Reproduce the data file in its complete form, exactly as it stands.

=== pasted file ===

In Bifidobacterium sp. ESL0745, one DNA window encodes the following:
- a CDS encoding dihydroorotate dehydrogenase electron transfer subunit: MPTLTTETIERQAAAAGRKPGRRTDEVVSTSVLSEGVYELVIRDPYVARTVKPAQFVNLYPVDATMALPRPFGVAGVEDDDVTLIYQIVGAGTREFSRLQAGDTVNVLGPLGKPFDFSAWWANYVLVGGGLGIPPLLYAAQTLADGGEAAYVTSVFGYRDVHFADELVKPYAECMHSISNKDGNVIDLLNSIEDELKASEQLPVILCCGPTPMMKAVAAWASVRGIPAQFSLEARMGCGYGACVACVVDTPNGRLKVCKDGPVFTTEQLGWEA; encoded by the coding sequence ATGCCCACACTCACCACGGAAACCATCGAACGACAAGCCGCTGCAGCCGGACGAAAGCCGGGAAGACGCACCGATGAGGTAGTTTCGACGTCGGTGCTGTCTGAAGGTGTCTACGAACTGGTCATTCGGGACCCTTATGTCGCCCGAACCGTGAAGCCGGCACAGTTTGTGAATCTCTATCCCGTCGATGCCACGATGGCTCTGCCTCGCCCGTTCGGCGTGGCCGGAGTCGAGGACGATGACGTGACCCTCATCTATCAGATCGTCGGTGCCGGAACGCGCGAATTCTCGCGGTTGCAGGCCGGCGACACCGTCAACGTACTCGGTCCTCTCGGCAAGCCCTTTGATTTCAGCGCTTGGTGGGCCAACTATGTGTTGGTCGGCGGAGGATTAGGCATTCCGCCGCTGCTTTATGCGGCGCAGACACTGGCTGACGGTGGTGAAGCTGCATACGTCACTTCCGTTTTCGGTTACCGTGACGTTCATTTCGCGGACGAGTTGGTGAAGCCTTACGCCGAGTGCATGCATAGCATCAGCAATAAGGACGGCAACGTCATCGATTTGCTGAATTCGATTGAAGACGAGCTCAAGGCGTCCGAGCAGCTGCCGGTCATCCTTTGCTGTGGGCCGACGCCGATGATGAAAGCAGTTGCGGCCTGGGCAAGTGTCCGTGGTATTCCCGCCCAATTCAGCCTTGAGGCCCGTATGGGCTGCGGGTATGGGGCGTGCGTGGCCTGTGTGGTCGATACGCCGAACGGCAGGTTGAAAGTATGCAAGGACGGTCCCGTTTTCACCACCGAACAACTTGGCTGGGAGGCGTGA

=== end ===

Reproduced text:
In Bifidobacterium sp. ESL0745, one DNA window encodes the following:
- a CDS encoding dihydroorotate dehydrogenase electron transfer subunit: MPTLTTETIERQAAAAGRKPGRRTDEVVSTSVLSEGVYELVIRDPYVARTVKPAQFVNLYPVDATMALPRPFGVAGVEDDDVTLIYQIVGAGTREFSRLQAGDTVNVLGPLGKPFDFSAWWANYVLVGGGLGIPPLLYAAQTLADGGEAAYVTSVFGYRDVHFADELVKPYAECMHSISNKDGNVIDLLNSIEDELKASEQLPVILCCGPTPMMKAVAAWASVRGIPAQFSLEARMGCGYGACVACVVDTPNGRLKVCKDGPVFTTEQLGWEA; encoded by the coding sequence ATGCCCACACTCACCACGGAAACCATCGAACGACAAGCCGCTGCAGCCGGACGAAAGCCGGGAAGACGCACCGATGAGGTAGTTTCGACGTCGGTGCTGTCTGAAGGTGTCTACGAACTGGTCATTCGGGACCCTTATGTCGCCCGAACCGTGAAGCCGGCACAGTTTGTGAATCTCTATCCCGTCGATGCCACGATGGCTCTGCCTCGCCCGTTCGGCGTGGCCGGAGTCGAGGACGATGACGTGACCCTCATCTATCAGATCGTCGGTGCCGGAACGCGCGAATTCTCGCGGTTGCAGGCCGGCGACACCGTCAACGTACTCGGTCCTCTCGGCAAGCCCTTTGATTTCAGCGCTTGGTGGGCCAACTATGTGTTGGTCGGCGGAGGATTAGGCATTCCGCCGCTGCTTTATGCGGCGCAGACACTGGCTGACGGTGGTGAAGCTGCATACGTCACTTCCGTTTTCGGTTACCGTGACGTTCATTTCGCGGACGAGTTGGTGAAGCCTTACGCCGAGTGCATGCATAGCATCAGCAATAAGGACGGCAACGTCATCGATTTGCTGAATTCGATTGAAGACGAGCTCAAGGCGTCCGAGCAGCTGCCGGTCATCCTTTGCTGTGGGCCGACGCCGATGATGAAAGCAGTTGCGGCCTGGGCAAGTGTCCGTGGTATTCCCGCCCAATTCAGCCTTGAGGCCCGTATGGGCTGCGGGTATGGGGCGTGCGTGGCCTGTGTGGTCGATACGCCGAACGGCAGGTTGAAAGTATGCAAGGACGGTCCCGTTTTCACCACCGAACAACTTGGCTGGGAGGCGTGA